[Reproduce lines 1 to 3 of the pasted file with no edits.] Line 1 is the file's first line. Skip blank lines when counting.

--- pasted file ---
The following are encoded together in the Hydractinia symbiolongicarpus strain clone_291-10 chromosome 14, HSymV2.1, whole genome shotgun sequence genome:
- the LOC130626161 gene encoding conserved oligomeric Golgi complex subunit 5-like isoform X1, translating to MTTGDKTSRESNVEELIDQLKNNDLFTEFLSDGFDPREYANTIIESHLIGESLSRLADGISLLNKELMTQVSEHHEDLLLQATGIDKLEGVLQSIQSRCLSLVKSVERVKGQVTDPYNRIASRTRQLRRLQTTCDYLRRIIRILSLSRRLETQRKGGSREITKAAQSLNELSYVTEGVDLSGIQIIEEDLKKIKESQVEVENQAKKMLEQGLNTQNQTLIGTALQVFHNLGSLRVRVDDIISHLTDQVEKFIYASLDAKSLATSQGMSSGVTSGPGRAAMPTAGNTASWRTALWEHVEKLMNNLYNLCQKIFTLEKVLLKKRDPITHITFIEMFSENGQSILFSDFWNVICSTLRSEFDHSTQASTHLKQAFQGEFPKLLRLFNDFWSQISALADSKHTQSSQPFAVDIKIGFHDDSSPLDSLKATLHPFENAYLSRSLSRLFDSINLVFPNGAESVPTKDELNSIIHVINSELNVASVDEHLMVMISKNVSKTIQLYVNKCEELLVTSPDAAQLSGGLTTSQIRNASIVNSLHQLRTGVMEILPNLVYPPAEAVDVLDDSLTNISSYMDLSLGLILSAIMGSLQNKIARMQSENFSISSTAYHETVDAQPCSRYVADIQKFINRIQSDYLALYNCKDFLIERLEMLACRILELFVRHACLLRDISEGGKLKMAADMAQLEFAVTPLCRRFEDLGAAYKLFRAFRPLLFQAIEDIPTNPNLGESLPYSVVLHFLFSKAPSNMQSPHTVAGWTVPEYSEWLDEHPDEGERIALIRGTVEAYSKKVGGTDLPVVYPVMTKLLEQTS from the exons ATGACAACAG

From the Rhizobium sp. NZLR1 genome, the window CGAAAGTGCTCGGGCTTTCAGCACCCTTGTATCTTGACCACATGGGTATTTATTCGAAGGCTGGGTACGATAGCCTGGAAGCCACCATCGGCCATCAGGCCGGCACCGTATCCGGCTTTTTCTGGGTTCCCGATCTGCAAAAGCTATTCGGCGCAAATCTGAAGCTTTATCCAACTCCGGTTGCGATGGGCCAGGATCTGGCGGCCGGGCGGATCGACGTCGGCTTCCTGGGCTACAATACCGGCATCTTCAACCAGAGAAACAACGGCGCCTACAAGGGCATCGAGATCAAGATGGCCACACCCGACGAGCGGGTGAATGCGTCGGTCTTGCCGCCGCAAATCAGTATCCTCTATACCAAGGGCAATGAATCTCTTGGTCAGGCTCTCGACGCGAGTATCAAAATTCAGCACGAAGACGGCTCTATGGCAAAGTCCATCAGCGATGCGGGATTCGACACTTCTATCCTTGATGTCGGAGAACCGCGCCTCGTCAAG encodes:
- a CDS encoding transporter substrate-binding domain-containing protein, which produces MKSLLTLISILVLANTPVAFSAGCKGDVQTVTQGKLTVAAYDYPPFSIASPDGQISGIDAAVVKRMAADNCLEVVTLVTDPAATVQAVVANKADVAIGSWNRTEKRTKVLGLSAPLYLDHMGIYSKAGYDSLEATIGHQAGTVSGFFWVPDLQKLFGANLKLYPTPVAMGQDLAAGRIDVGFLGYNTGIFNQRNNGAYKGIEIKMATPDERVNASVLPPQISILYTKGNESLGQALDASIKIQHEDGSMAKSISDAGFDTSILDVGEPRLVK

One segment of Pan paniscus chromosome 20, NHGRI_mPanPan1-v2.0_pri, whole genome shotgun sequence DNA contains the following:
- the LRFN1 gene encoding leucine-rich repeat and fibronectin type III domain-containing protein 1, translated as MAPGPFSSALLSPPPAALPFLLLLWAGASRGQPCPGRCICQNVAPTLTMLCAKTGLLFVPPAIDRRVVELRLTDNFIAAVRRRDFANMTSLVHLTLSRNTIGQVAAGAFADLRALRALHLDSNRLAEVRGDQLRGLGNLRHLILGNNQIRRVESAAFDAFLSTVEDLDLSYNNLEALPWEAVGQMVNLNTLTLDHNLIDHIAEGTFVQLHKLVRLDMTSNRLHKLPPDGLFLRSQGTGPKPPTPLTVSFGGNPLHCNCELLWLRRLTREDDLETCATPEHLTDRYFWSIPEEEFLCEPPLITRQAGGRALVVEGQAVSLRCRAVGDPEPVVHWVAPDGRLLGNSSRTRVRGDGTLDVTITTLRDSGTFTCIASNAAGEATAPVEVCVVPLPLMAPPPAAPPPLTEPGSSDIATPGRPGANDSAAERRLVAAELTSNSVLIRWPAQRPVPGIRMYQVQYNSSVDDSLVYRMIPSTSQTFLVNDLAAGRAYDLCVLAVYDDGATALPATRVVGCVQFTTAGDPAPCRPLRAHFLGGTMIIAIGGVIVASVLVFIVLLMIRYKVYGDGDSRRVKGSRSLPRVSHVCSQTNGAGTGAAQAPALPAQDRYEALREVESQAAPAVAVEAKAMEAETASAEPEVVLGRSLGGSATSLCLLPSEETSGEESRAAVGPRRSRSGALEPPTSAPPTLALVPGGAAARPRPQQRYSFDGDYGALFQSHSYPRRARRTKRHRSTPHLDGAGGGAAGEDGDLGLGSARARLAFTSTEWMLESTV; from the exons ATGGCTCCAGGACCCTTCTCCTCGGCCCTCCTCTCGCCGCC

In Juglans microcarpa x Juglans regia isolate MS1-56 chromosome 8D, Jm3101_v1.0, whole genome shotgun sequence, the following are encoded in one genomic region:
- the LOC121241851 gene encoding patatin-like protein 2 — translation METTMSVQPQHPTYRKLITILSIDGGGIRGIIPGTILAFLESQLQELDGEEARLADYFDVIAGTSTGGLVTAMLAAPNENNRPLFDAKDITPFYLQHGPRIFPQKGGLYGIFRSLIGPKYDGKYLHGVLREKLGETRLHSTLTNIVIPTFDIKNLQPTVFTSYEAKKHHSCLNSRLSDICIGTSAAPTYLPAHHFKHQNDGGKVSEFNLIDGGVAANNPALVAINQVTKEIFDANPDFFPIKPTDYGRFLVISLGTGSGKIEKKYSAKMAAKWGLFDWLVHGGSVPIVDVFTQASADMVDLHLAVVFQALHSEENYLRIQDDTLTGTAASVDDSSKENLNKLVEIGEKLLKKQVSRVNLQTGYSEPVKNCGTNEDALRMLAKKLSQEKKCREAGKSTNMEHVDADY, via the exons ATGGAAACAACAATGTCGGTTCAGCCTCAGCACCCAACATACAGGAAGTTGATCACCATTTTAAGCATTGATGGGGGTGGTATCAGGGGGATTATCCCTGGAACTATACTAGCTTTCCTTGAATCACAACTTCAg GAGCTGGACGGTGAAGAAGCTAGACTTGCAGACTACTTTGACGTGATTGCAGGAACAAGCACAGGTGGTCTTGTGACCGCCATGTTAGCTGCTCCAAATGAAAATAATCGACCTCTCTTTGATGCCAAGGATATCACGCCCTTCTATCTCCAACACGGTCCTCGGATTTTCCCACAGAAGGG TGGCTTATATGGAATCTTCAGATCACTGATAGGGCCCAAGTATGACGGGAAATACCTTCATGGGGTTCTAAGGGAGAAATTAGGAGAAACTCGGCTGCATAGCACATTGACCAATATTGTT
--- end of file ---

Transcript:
The following are encoded together in the Hydractinia symbiolongicarpus strain clone_291-10 chromosome 14, HSymV2.1, whole genome shotgun sequence genome:
- the LOC130626161 gene encoding conserved oligomeric Golgi complex subunit 5-like isoform X1, translating to MTTGDKTSRESNVEELIDQLKNNDLFTEFLSDGFDPREYANTIIESHLIGESLSRLADGISLLNKELMTQVSEHHEDLLLQATGIDKLEGVLQSIQSRCLSLVKSVERVKGQVTDPYNRIASRTRQLRRLQTTCDYLRRIIRILSLSRRLETQRKGGSREITKAAQSLNELSYVTEGVDLSGIQIIEEDLKKIKESQVEVENQAKKMLEQGLNTQNQTLIGTALQVFHNLGSLRVRVDDIISHLTDQVEKFIYASLDAKSLATSQGMSSGVTSGPGRAAMPTAGNTASWRTALWEHVEKLMNNLYNLCQKIFTLEKVLLKKRDPITHITFIEMFSENGQSILFSDFWNVICSTLRSEFDHSTQASTHLKQAFQGEFPKLLRLFNDFWSQISALADSKHTQSSQPFAVDIKIGFHDDSSPLDSLKATLHPFENAYLSRSLSRLFDSINLVFPNGAESVPTKDELNSIIHVINSELNVASVDEHLMVMISKNVSKTIQLYVNKCEELLVTSPDAAQLSGGLTTSQIRNASIVNSLHQLRTGVMEILPNLVYPPAEAVDVLDDSLTNISSYMDLSLGLILSAIMGSLQNKIARMQSENFSISSTAYHETVDAQPCSRYVADIQKFINRIQSDYLALYNCKDFLIERLEMLACRILELFVRHACLLRDISEGGKLKMAADMAQLEFAVTPLCRRFEDLGAAYKLFRAFRPLLFQAIEDIPTNPNLGESLPYSVVLHFLFSKAPSNMQSPHTVAGWTVPEYSEWLDEHPDEGERIALIRGTVEAYSKKVGGTDLPVVYPVMTKLLEQTS from the exons ATGACAACAG

From the Rhizobium sp. NZLR1 genome, the window CGAAAGTGCTCGGGCTTTCAGCACCCTTGTATCTTGACCACATGGGTATTTATTCGAAGGCTGGGTACGATAGCCTGGAAGCCACCATCGGCCATCAGGCCGGCACCGTATCCGGCTTTTTCTGGGTTCCCGATCTGCAAAAGCTATTCGGCGCAAATCTGAAGCTTTATCCAACTCCGGTTGCGATGGGCCAGGATCTGGCGGCCGGGCGGATCGACGTCGGCTTCCTGGGCTACAATACCGGCATCTTCAACCAGAGAAACAACGGCGCCTACAAGGGCATCGAGATCAAGATGGCCACACCCGACGAGCGGGTGAATGCGTCGGTCTTGCCGCCGCAAATCAGTATCCTCTATACCAAGGGCAATGAATCTCTTGGTCAGGCTCTCGACGCGAGTATCAAAATTCAGCACGAAGACGGCTCTATGGCAAAGTCCATCAGCGATGCGGGATTCGACACTTCTATCCTTGATGTCGGAGAACCGCGCCTCGTCAAG encodes: